A joint EPA-DOT document (PDF) explaining the updated national CAFE/emissions standards reveals a number of the new loopholes that will help automakers slip under the seemingly high standard. To kick things off, the EPA/DOT remind the reader that new standards were assembled using “the art of the possible.” to wit:
“There is a wide range of technologies available for manufacturers to consider in upgrading vehicles to reduce GHG emissions and improve fuel economy.7 These include improvements to the engines such as use of gasoline direct injection and downsized engines that use turbochargers to provide performance similar to that of larger engines, the use of advanced transmissions, increased use of start-stop technology, improvements in tire performance, reductions in vehicle weight, increased use of hybrid and other advanced technologies, and the initial commercialization of electric vehicles and plug-in hybrids. Although many of these technologies are available today, the emissions reductions and fuel economy improvements under consideration for the proposal would be expected to involve more widespread use of these technologies across the fleet.”
Unless they don’t feel like it, of course. Loopholes are just as important as technology.
That’s when you flip to heading C (Program Flexibilities for Achieving Compliance). There you learn,
“Under the program being considered for proposal, a manufacturer whose fleet generates credits in a given model year would have several options for using those credits, including credit carry-back, credit carry-forward, credit transfers, and credit trading.”
Got an out-of-compliance model? Who cares! If you replace it with a compliant model, your firm can carry-back those credits to pay for up to 3 years of non-compliant model sales. Or, car fleet compliance credits can pay down truck fleet non-compliance, or vice-versa. Credits can also be banked for five years. Or sold to other manufacturers. Not for any scientific reason of course.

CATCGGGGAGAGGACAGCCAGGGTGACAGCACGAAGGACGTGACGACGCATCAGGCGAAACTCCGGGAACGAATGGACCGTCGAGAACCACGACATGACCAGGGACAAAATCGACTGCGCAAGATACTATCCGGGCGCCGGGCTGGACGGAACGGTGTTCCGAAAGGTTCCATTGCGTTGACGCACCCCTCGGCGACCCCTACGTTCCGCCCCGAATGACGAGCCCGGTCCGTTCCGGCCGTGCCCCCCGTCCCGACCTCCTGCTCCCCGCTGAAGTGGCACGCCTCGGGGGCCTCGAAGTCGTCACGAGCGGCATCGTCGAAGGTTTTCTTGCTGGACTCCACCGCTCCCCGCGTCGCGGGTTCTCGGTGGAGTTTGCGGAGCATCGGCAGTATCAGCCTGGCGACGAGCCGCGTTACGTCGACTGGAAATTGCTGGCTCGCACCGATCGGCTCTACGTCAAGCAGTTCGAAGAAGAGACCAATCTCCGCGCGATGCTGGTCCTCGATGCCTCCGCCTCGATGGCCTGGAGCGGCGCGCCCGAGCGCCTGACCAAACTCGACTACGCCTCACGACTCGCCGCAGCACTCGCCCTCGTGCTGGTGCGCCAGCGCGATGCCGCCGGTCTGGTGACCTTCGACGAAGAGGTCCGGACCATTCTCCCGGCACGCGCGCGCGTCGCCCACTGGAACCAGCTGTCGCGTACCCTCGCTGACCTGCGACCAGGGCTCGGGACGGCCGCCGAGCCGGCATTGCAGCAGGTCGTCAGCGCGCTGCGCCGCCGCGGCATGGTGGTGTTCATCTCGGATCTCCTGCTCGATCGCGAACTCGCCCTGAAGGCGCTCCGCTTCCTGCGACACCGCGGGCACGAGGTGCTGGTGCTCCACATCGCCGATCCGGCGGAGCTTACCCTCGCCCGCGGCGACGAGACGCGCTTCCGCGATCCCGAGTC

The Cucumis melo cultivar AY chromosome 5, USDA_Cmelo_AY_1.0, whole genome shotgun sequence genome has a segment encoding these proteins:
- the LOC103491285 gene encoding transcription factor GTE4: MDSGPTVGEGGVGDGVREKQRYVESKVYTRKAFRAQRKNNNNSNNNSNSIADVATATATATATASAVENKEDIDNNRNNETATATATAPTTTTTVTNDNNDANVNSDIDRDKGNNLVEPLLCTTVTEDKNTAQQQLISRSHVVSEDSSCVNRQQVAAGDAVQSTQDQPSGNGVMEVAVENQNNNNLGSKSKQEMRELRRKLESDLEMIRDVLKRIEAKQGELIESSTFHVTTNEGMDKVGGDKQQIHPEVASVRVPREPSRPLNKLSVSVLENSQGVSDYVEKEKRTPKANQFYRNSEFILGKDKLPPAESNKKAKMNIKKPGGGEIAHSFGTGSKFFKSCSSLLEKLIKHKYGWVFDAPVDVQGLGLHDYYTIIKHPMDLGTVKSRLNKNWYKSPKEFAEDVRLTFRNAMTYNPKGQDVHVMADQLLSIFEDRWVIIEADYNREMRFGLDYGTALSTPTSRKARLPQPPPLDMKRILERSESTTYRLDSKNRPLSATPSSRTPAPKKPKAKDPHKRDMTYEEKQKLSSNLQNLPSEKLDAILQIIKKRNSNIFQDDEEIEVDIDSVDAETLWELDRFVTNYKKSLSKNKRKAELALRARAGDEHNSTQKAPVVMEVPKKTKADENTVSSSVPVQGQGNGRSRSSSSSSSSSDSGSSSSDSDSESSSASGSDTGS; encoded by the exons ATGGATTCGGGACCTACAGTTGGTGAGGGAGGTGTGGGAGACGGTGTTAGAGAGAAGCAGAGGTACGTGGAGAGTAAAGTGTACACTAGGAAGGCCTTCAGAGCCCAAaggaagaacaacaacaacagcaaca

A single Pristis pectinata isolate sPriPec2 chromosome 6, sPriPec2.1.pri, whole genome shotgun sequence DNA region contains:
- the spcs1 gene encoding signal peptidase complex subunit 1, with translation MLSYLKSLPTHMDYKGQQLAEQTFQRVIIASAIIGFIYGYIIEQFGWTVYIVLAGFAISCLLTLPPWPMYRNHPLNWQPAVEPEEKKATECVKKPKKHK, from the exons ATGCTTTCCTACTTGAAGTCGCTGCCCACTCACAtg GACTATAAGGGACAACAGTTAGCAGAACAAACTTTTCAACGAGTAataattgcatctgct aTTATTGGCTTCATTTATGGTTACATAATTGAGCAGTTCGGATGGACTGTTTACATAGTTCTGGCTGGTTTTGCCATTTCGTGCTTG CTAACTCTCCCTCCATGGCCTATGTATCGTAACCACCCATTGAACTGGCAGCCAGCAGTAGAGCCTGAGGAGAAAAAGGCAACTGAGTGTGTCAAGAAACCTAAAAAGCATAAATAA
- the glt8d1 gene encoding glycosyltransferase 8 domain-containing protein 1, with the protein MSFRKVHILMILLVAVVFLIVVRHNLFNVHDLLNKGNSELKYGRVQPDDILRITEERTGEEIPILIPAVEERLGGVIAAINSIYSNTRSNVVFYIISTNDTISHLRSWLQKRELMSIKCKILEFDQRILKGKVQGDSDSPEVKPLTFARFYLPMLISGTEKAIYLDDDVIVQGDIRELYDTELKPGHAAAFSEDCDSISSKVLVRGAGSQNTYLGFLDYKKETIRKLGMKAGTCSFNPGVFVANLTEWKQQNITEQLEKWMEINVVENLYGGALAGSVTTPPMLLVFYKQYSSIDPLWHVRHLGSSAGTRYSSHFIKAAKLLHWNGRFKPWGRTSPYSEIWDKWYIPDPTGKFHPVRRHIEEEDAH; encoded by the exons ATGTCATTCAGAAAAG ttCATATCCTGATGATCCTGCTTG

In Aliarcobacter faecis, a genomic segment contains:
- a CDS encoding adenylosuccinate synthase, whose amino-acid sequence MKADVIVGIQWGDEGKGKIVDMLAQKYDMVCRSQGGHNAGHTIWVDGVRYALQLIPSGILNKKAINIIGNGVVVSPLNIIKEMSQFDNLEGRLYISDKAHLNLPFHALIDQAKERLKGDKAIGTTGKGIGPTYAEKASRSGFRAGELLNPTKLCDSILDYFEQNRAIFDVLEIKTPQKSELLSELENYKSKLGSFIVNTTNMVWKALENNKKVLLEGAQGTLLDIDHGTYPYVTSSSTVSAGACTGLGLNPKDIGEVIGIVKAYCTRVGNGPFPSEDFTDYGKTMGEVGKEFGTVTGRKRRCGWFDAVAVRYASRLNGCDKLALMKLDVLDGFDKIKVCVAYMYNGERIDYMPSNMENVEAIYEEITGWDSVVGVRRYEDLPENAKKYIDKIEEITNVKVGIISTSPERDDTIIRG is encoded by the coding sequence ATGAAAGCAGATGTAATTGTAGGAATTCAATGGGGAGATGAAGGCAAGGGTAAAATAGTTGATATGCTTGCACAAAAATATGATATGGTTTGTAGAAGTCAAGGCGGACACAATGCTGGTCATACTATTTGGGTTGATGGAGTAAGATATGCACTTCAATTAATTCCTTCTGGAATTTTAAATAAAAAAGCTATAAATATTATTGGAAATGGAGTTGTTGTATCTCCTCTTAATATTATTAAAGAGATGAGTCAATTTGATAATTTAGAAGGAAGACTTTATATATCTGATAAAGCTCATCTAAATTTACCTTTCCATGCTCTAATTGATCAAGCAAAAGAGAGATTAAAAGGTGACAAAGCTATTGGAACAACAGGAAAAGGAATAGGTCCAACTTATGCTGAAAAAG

The new system also
“provides a statutory incentive for production of FFVs (Flex-Fuel Vehicles) by specifying that their fuel economy is determined using a special calculation procedure that results in those vehicles being assigned a higher fuel economy level than would otherwise occur. This is typically referred to as an FFV credit… For the GHG program, EPA contemplates proposing to allow FFV credits in line with EISA limits only during the period from MYs 2012 to 2015. EPA will also consider allowing FFV credits beyond MY 2015 if manufacturers are able to demonstrate that the alternative fuel is actually being used in the vehicles. EPA is also considering how that demonstration could be made.”
Because why not? Besides, some manufacturers could evade the whole system if they’re lucky.
“EPA is considering a temporary lead-time allowance for manufacturers whose sale of vehicles in the U.S. in a specified time period is below a specified cut-off, such as sales of 400,000 vehicles or less during a specified year, such as MY 2009 or 2010. This would limit the number of vehicles to which the flexibility could apply. The manufacturers that satisfy the threshold criteria would be able to treat a limited number of vehicles as a separate averaging fleet, which would be subject to a less stringent GHG standard.”
But the best is saved for last. Enter the “Super Credit.”
“EPA is currently considering proposing additional credit opportunities to encourage the commercialization of advanced GHG/fuel economy control technology such as electric vehicles and plug-in hybrid electric vehicles. These “super credits” could take the form of a multiplier that would be applied to the number of vehicles sold such that they would count as more than one vehicle in the manufacturer’s fleet average. EPA is also considering allowing such credits to be generated for years prior to MY 2012.”
Shockingly, “using currently available analyses, EPA and NHTSA do not anticipate any significant noncompliance under the program being considered.” Now why would that be?